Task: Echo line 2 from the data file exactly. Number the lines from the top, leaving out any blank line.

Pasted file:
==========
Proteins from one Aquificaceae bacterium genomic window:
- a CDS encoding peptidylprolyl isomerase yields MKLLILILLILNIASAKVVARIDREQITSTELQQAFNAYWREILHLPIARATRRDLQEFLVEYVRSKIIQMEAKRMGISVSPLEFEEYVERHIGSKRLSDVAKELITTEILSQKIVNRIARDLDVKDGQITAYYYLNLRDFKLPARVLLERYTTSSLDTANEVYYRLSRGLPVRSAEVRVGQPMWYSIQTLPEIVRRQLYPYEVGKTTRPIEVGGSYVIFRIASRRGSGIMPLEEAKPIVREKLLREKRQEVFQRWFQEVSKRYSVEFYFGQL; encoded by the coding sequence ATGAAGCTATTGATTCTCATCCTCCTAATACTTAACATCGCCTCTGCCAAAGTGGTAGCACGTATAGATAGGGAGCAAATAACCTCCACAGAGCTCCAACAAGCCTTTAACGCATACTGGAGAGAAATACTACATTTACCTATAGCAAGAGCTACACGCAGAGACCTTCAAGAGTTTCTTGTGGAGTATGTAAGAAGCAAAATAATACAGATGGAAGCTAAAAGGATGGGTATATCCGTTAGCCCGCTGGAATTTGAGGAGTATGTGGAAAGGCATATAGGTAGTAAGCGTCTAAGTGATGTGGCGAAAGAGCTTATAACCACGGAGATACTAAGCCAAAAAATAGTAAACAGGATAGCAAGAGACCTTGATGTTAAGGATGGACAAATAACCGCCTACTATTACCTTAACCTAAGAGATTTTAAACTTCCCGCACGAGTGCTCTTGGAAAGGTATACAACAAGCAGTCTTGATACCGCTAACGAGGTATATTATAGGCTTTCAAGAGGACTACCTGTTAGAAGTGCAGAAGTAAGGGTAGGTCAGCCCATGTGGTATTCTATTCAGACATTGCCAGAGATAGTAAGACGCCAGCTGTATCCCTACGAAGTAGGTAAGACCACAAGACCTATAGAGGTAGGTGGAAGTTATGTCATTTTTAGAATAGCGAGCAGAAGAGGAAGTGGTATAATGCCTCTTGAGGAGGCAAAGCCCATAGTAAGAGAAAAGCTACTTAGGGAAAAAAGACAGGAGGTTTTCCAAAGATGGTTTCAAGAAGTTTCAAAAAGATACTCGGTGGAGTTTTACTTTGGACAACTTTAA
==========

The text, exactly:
- a CDS encoding peptidylprolyl isomerase yields MKLLILILLILNIASAKVVARIDREQITSTELQQAFNAYWREILHLPIARATRRDLQEFLVEYVRSKIIQMEAKRMGISVSPLEFEEYVERHIGSKRLSDVAKELITTEILSQKIVNRIARDLDVKDGQITAYYYLNLRDFKLPARVLLERYTTSSLDTANEVYYRLSRGLPVRSAEVRVGQPMWYSIQTLPEIVRRQLYPYEVGKTTRPIEVGGSYVIFRIASRRGSGIMPLEEAKPIVREKLLREKRQEVFQRWFQEVSKRYSVEFYFGQL; encoded by the coding sequence ATGAAGCTATTGATTCTCATCCTCCTAATACTTAACATCGCCTCTGCCAAAGTGGTAGCACGTATAGATAGGGAGCAAATAACCTCCACAGAGCTCCAACAAGCCTTTAACGCATACTGGAGAGAAATACTACATTTACCTATAGCAAGAGCTACACGCAGAGACCTTCAAGAGTTTCTTGTGGAGTATGTAAGAAGCAAAATAATACAGATGGAAGCTAAAAGGATGGGTATATCCGTTAGCCCGCTGGAATTTGAGGAGTATGTGGAAAGGCATATAGGTAGTAAGCGTCTAAGTGATGTGGCGAAAGAGCTTATAACCACGGAGATACTAAGCCAAAAAATAGTAAACAGGATAGCAAGAGACCTTGATGTTAAGGATGGACAAATAACCGCCTACTATTACCTTAACCTAAGAGATTTTAAACTTCCCGCACGAGTGCTCTTGGAAAGGTATACAACAAGCAGTCTTGATACCGCTAACGAGGTATATTATAGGCTTTCAAGAGGACTACCTGTTAGAAGTGCAGAAGTAAGGGTAGGTCAGCCCATGTGGTATTCTATTCAGACATTGCCAGAGATAGTAAGACGCCAGCTGTATCCCTACGAAGTAGGTAAGACCACAAGACCTATAGAGGTAGGTGGAAGTTATGTCATTTTTAGAATAGCGAGCAGAAGAGGAAGTGGTATAATGCCTCTTGAGGAGGCAAAGCCCATAGTAAGAGAAAAGCTACTTAGGGAAAAAAGACAGGAGGTTTTCCAAAGATGGTTTCAAGAAGTTTCAAAAAGATACTCGGTGGAGTTTTACTTTGGACAACTTTAA